The exiled Tibetan spiritual leader, the Dalai Lama, has arrived in southern Russia for a controversial trip to the region's Buddhist community.
China has opposed trips abroad by the Dalai Lama before
He is spending three days in the remote region of Kalmykia, where about half of the population is Buddhist.
He has not been to Russia since the early 1990s and was only given a visa after some prevarication by Moscow.
China has opposed trips of this kind which it regards as lending credibility to the separatist struggle in Tibet.
Beijing sees Tibet as an integral part of the country and accuses the Dalai Lama, who lives in exile in India, of being a separatist.
Russia's decision to admit the exiled Tibetan spiritual leader is bound to generate some diplomatic flack with the Chinese government, says the BBC's Richard Miron in Moscow.
Beijing had cautioned the Russians not to admit the Dalai Lama, who was described as "not an ordinary spiritual figure".
Moscow has restated its view that Tibet is an inalienable part of China, and stressed that the trip was strictly religious in nature.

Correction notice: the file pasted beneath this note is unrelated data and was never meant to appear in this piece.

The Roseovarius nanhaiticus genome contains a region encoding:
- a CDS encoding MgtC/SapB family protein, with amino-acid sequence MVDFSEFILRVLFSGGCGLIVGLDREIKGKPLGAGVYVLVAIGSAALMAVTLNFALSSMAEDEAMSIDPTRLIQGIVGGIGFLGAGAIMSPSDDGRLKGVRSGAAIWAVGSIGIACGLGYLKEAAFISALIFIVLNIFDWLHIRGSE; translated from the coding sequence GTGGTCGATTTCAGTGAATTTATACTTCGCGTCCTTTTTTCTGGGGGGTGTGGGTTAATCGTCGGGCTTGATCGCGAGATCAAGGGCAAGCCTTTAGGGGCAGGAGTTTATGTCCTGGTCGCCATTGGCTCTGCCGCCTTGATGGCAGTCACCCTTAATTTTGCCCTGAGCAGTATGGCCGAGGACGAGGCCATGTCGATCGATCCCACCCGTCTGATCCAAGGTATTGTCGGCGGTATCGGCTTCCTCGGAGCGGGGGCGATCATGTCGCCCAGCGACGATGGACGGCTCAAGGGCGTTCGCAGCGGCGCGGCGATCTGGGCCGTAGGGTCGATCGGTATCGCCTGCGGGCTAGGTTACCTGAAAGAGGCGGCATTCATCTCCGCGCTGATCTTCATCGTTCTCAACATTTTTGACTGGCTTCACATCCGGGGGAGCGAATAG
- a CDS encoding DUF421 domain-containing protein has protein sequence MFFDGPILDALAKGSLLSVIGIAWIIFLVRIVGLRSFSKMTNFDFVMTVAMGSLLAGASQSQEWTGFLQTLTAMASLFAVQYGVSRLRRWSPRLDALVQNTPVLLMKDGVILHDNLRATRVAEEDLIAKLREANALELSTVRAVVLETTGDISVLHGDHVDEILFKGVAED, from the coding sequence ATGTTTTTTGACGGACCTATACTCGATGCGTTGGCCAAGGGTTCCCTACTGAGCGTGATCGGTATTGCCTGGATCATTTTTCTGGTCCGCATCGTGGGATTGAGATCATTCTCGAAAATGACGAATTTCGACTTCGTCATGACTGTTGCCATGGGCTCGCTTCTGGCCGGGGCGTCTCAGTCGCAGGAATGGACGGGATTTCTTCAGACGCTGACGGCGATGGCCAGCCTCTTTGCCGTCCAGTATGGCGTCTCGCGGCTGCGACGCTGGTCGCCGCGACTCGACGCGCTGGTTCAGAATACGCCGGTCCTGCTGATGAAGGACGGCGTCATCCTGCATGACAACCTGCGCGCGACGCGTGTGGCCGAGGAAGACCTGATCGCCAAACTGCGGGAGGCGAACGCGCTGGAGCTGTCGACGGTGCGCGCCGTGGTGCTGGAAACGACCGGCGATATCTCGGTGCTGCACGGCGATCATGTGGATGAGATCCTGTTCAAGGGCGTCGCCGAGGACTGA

But in an earlier statement, its foreign ministry said: "At the same time, the Russian constitution guarantees people's religious right. We respect the desires of more than a million Buddhists in our country, who have repeatedly called for a Dalai Lama visit."
Russian Buddhists staged a number of rallies and signed numerous petitions demanding that the authorities allow a visit by the Dalai Lama.
Kalmyk Buddhists want him to consecrate a new monastery to replace those destroyed by the Soviet government, which deported the Kalmyk people to Siberia and central Asia for allegedly helping Germany in World War II, Reuters news agency reports.
The spiritual leader was exiled in 1959 and has become a powerful figure in Tibet's nationalist struggle against Chinese rule.